Maybe it’s too easy for those long hitters on their second shots? Or to up & down? Maybe the penal rough should be post-300? Maybe it’s far more course-dependent while everyone searches for a simpler answer? I’ll keep banging on about it — make a maximum compression of 65. Then you get the best of all worlds.

  6. gdb99

    Feb 6, 2023 at 12:46 pm

    I have the cheapest suggestion for the distance debate. No changing golf balls, no changing equipment. It brings back the glory of old courses. No need to add length to golf courses. Raise the fairway mower deck by 1/8”. Want to go crazy? 3/16”.

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19th Hole

‘You’re a f*****g traffic cone!’ – Brooks Koepka heckles Aaron Ekblad at Florida Panthers game



Brooks Koepka is preparing to play in this week’s LIV event in Orlando. While in Florida, the four-time major champion attended a Florida Panthers game.

At the game, Koepka was seen taunting Aaron Ekblad, who was the first overall pick in the draft in 2014, with a traffic cone.

Brooks can be seen in the video yelling, “Ekblad you suck” as well as calling him a “traffic cone” with the prop in hand.

So far this season, Koepka has finished 31st at LIV Mayakoba and 29th at LIV Tucson. He’ll be teeing it up at The Masters next week in search of his 5th major championship.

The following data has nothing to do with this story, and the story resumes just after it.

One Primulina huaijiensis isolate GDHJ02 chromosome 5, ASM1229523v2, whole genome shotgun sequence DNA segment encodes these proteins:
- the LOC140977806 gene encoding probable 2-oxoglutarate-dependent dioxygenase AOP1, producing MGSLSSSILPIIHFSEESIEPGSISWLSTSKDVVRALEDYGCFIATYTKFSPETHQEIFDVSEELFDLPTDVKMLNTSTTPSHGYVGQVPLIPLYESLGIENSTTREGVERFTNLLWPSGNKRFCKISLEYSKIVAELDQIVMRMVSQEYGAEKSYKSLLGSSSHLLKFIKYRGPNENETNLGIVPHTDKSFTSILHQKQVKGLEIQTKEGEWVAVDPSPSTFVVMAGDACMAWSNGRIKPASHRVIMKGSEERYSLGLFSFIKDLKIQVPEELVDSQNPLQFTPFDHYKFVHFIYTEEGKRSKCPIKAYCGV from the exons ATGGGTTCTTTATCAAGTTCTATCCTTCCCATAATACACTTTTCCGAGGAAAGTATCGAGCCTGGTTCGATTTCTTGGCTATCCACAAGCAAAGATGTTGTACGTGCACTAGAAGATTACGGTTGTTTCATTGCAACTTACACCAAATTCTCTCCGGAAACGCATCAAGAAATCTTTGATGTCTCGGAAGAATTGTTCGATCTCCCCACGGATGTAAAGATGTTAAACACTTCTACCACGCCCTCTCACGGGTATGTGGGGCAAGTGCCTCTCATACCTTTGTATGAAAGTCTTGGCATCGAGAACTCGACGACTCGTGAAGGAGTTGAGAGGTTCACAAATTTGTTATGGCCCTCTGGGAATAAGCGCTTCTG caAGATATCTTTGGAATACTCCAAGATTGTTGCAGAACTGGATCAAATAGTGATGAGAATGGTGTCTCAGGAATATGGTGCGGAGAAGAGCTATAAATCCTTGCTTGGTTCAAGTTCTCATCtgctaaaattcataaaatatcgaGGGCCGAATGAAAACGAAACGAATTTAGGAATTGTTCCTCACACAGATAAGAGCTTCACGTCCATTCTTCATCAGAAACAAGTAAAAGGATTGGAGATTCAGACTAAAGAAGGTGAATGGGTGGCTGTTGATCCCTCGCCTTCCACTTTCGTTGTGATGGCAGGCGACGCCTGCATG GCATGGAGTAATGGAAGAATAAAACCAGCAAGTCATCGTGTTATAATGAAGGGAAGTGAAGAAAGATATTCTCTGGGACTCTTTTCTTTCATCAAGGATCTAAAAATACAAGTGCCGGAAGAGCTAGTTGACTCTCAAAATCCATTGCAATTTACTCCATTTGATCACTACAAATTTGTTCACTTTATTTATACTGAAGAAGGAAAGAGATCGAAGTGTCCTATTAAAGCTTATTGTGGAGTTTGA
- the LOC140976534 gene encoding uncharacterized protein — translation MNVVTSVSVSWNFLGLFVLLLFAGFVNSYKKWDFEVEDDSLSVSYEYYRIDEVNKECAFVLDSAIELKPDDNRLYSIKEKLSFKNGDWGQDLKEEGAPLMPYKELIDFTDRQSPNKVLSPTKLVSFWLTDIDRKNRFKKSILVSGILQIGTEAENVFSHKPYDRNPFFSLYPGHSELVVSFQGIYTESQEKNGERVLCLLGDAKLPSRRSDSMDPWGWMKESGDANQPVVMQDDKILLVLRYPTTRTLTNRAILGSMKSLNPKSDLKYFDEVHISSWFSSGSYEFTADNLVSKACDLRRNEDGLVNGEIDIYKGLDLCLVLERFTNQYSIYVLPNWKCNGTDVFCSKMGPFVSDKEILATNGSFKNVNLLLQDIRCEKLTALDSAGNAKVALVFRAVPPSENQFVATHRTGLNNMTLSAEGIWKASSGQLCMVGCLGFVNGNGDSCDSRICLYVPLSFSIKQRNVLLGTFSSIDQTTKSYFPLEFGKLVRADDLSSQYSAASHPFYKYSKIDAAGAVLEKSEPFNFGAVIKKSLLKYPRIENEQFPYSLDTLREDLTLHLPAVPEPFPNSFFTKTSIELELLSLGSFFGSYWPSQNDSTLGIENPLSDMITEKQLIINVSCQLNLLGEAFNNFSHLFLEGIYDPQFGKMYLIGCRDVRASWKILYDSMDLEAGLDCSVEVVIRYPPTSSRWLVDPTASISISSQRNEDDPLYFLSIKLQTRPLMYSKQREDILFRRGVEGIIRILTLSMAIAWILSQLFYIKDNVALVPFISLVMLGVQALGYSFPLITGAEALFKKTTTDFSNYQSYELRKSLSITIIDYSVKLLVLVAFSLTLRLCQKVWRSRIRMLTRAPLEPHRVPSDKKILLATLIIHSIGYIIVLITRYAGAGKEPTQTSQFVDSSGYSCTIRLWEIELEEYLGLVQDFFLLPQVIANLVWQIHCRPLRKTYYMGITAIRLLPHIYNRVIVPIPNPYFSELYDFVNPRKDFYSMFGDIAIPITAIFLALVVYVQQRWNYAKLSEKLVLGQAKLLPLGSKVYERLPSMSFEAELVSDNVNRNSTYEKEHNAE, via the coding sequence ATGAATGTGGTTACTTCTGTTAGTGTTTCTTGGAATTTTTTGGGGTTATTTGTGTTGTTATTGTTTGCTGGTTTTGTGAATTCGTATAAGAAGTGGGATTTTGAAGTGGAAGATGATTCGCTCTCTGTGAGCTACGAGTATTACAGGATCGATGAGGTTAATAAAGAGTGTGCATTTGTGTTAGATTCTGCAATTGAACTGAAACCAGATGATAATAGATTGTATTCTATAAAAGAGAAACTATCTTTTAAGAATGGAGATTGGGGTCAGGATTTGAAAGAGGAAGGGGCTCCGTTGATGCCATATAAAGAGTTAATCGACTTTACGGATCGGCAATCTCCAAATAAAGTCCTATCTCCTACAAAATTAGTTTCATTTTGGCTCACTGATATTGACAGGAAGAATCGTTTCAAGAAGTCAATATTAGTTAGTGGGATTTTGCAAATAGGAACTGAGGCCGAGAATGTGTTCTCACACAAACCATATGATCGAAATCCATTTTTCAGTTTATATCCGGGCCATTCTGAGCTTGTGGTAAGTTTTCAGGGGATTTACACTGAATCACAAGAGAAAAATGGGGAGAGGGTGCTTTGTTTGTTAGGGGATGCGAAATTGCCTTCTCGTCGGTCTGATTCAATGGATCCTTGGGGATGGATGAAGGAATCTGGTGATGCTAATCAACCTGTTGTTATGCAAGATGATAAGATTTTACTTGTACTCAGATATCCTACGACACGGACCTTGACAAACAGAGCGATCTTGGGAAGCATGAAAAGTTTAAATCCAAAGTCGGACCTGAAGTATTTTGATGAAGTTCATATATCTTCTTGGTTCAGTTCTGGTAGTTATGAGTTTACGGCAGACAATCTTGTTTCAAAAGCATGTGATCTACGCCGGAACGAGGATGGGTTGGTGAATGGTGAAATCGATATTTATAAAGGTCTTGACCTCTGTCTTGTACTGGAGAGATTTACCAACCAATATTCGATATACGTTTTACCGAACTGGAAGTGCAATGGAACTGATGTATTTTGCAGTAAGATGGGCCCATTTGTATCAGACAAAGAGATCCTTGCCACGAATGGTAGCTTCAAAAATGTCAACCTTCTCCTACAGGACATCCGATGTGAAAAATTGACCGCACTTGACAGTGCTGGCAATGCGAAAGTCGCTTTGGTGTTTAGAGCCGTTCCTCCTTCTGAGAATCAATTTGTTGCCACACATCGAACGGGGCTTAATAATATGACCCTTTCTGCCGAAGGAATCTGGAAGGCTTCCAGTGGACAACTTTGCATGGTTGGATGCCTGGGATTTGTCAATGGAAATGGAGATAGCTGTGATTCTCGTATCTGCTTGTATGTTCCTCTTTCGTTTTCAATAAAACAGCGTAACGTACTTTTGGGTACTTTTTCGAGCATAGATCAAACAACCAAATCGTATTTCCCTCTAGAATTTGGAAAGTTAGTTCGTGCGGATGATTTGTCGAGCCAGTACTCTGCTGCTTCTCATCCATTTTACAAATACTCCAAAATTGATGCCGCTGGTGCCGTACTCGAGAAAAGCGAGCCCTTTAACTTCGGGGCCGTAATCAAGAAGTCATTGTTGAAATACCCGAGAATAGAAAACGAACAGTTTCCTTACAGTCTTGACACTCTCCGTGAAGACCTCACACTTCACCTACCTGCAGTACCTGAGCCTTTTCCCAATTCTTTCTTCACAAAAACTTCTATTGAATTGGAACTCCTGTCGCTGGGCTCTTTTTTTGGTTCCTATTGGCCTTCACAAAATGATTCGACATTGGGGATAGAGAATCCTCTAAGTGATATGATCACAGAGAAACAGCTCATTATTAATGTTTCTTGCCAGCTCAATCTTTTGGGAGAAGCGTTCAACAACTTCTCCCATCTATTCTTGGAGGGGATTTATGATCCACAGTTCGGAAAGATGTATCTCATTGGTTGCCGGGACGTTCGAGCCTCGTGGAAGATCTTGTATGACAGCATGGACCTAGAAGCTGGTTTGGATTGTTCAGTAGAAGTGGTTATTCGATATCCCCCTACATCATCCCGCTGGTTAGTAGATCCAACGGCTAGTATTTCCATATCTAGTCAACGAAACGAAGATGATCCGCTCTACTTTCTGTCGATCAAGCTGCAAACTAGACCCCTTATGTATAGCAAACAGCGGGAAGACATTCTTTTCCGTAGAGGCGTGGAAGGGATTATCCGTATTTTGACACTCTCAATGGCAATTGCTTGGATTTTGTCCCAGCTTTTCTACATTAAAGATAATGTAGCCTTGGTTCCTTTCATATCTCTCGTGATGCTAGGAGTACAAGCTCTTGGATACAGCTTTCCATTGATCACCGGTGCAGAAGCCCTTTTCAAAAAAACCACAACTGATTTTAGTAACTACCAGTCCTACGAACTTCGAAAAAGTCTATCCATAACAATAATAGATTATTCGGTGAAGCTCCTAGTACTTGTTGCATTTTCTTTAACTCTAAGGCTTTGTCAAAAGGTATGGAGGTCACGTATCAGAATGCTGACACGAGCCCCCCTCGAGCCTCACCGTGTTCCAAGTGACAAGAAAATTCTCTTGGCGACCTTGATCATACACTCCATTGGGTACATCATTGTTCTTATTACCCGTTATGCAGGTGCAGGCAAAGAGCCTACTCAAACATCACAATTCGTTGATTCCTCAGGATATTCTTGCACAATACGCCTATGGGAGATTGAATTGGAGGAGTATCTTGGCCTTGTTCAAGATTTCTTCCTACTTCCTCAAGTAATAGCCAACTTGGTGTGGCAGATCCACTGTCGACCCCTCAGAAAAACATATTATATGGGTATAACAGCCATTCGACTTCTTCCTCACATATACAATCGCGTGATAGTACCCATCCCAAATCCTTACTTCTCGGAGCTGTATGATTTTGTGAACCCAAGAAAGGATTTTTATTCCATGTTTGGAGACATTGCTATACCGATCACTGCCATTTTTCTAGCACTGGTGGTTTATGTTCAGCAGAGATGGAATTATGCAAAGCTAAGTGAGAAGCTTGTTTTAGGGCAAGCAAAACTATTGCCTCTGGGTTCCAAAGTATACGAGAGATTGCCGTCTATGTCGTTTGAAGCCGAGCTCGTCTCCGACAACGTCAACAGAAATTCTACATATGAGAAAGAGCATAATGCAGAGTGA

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19th Hole

‘Never mind the Masters’ – Gary Player explains why he ranks the Masters dead last of all the majors



In an interview with Sportsmail, Gary Player spoke about which major championship he believes is the best among them. The 87-year-old won nine major championships, including the Masters three times and The Open Championship three times.

“But never mind the Masters, the Open is by far the greatest tournament on the planet.”

Interestingly, Player ranked the Masters fourth of the four majors.

“I rate the Open at one, the US Open two, PGA three and Augusta four,’ he adds. Four marvelous tournaments.”

When asked why he ranked the Masters after the other three, Player said it was because the others have been around longer.

“It’s the youngest of the majors. The others are steeped in tradition and history, and they still have to catch up. Nothing comes to the top without time.”